* The Medieval Period * The Norman Conquest of England ÃÂÃÂ· 878 - Alfred the Great defeated the Danes and restricted them to the north of England.
ÃÂÃÂ· Danes invaded northern France, setting in an area known to be Normandy.
ÃÂÃÂ· 1066 "ÃÂ Battle of Hastings; English king, Edwards the Confessor died. His cousin, Duke William of Normandy claimed with some justification that Edward had promised the English throne to him ÃÂÃÂ· Normans adopted the French language and developed a sophisticated culture.
ÃÂÃÂ· Fiefdoms "ÃÂ estates Anglo-Saxon Literature ÃÂÃÂ· After the Norman Conquest about 200 years after the English became a lower-class language in England. The language of the court, of the noble classes, and of almost all the non-Latin literature was Norman French.
ÃÂÃÂ· Most non-Latin literature was produced in England between 1066 and roughly 1260.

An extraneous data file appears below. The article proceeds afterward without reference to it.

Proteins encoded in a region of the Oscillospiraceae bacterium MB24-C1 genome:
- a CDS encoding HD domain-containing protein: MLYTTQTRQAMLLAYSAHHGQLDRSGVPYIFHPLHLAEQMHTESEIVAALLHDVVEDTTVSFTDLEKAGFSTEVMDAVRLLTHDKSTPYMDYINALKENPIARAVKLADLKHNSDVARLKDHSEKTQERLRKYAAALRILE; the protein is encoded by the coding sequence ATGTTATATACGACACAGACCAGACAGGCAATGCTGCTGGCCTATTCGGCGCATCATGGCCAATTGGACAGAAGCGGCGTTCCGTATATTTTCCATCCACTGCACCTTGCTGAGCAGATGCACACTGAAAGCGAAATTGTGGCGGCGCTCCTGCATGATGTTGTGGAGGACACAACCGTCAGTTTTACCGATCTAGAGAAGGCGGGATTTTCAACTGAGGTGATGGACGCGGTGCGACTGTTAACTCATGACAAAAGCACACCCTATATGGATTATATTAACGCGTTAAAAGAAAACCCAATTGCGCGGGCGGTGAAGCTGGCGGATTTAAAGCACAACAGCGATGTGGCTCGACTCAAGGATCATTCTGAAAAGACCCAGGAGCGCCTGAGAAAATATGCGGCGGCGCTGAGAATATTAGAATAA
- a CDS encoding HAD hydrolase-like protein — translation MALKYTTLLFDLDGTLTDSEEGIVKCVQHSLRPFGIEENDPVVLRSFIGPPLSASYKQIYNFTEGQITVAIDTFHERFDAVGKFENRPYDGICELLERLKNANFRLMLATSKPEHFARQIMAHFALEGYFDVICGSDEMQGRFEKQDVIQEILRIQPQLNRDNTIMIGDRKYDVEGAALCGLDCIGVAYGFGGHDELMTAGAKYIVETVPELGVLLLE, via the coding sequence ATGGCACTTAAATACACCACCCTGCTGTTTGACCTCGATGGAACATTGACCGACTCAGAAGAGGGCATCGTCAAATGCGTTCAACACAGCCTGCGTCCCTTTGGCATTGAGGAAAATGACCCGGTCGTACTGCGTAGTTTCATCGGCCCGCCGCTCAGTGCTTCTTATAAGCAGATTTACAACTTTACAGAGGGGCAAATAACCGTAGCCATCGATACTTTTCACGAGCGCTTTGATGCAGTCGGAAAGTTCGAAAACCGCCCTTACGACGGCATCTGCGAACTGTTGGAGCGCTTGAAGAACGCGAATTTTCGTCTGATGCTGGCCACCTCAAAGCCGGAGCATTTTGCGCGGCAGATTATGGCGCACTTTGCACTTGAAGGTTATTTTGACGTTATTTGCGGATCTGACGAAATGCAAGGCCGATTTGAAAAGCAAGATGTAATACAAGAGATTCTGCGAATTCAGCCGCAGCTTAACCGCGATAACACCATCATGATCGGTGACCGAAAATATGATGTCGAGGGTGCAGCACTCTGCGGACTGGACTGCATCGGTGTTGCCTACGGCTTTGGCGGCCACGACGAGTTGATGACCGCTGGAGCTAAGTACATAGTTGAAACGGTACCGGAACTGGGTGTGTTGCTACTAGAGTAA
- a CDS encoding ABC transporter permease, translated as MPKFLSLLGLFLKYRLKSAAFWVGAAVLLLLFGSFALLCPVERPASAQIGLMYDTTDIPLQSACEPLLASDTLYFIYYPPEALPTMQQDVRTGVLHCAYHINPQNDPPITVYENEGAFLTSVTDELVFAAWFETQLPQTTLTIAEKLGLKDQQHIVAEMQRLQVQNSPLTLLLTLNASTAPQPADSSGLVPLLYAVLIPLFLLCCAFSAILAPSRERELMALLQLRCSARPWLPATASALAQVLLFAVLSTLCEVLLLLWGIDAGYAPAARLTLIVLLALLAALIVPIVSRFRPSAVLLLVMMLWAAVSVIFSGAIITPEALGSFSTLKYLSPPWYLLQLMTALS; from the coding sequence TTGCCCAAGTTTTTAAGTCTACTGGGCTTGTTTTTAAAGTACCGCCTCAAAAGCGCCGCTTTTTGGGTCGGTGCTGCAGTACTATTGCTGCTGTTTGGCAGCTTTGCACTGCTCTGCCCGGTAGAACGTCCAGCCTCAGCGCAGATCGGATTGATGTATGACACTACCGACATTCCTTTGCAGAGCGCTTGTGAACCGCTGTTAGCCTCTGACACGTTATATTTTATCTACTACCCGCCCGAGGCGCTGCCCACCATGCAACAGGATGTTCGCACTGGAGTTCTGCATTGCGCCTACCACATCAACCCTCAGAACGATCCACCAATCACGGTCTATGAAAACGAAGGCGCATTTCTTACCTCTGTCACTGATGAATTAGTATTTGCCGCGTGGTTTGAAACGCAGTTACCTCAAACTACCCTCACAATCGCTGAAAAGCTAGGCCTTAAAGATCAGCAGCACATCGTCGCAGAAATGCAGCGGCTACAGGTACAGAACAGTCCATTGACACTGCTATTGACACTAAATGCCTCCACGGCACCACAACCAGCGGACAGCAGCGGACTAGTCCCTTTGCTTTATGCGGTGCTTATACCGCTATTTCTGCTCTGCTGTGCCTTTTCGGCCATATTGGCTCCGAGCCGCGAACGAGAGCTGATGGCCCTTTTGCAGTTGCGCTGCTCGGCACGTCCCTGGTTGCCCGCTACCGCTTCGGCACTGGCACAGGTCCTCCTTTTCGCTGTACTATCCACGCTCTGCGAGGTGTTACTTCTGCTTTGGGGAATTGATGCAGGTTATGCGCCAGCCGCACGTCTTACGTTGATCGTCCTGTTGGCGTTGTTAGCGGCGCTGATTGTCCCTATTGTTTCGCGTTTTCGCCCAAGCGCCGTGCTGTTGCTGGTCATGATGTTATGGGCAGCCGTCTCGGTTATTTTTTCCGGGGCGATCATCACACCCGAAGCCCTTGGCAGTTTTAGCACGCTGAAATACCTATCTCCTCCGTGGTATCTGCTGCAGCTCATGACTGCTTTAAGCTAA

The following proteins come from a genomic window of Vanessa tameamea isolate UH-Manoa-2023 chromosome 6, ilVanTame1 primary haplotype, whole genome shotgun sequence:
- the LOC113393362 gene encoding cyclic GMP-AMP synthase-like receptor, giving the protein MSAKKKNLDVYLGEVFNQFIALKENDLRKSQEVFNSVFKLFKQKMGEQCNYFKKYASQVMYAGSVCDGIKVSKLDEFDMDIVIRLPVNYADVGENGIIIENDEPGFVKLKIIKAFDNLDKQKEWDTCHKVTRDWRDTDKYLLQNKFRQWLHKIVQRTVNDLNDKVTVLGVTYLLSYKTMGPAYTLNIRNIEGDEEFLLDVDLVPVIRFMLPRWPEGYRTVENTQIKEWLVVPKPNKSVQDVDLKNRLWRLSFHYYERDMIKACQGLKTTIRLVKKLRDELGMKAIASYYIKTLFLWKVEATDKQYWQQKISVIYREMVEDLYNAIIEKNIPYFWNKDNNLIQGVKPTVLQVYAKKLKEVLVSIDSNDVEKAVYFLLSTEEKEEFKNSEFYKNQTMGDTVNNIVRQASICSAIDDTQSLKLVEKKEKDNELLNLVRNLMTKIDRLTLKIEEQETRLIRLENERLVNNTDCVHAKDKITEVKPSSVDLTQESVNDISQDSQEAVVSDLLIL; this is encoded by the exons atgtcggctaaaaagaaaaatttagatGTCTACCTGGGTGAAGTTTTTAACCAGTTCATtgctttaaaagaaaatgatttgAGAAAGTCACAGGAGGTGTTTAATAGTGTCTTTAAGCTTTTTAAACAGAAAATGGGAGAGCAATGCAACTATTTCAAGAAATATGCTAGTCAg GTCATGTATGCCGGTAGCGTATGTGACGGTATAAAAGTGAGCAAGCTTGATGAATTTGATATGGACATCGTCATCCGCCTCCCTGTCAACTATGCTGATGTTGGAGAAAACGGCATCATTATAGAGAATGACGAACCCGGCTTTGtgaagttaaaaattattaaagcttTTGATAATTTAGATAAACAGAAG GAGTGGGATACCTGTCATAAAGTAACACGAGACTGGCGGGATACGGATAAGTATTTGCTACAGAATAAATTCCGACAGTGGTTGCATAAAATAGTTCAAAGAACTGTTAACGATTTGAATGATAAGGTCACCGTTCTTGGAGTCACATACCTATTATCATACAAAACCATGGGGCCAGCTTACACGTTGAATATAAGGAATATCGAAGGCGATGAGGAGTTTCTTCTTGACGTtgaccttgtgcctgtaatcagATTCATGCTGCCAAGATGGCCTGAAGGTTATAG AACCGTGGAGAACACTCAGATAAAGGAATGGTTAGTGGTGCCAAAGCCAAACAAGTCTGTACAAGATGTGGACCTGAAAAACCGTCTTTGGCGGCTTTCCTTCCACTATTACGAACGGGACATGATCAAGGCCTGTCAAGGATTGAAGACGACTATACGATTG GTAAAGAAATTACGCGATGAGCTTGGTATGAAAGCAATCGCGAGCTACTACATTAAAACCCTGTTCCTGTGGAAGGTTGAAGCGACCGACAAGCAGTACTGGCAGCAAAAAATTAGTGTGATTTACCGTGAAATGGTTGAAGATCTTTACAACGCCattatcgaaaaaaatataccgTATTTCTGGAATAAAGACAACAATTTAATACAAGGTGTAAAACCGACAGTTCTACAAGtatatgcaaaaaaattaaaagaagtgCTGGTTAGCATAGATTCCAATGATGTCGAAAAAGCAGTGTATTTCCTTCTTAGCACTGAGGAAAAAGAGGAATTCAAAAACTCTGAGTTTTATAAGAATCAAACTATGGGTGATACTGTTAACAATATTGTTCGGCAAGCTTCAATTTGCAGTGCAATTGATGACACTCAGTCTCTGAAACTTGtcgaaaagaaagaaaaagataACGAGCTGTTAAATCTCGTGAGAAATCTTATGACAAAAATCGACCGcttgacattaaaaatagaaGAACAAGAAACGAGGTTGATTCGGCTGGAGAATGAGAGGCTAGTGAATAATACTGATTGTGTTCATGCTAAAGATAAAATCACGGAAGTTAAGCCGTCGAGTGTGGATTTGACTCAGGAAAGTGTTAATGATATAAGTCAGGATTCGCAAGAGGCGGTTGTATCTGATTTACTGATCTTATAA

ÃÂÃÂ· This literature tended to be quite practical, keeping with the no nonsense character of the Norman people.
ÃÂÃÂ· Much consists of religious tracts and other works meant more for education than for entertainment. (Romances and fabliaux) ÃÂÃÂ· Marie de France is an excellent example of a writer of narrative poems and songs "ÃÂ lais.
ÃÂÃÂ· Important literary improvement introduced to England by the Normans was poetry written in rhymed stanzas.
ÃÂÃÂ· 1202 "ÃÂ by the end of the century, English was again the primary language of both the lower and upper class.
The Organization of Medieval Society ÃÂÃÂ· Feudalism "ÃÂ system brought by William the Conqueror by which Europe was ruled throughout the Middle Ages.
ÃÂÃÂ· In feudal states, all the people and their lands belonged to the king who would give large territories of land to the members of nobility better known as barrons who were forced in exchange to be loyal to the king.
ÃÂÃÂ· Peasants, villains, and/or serfs...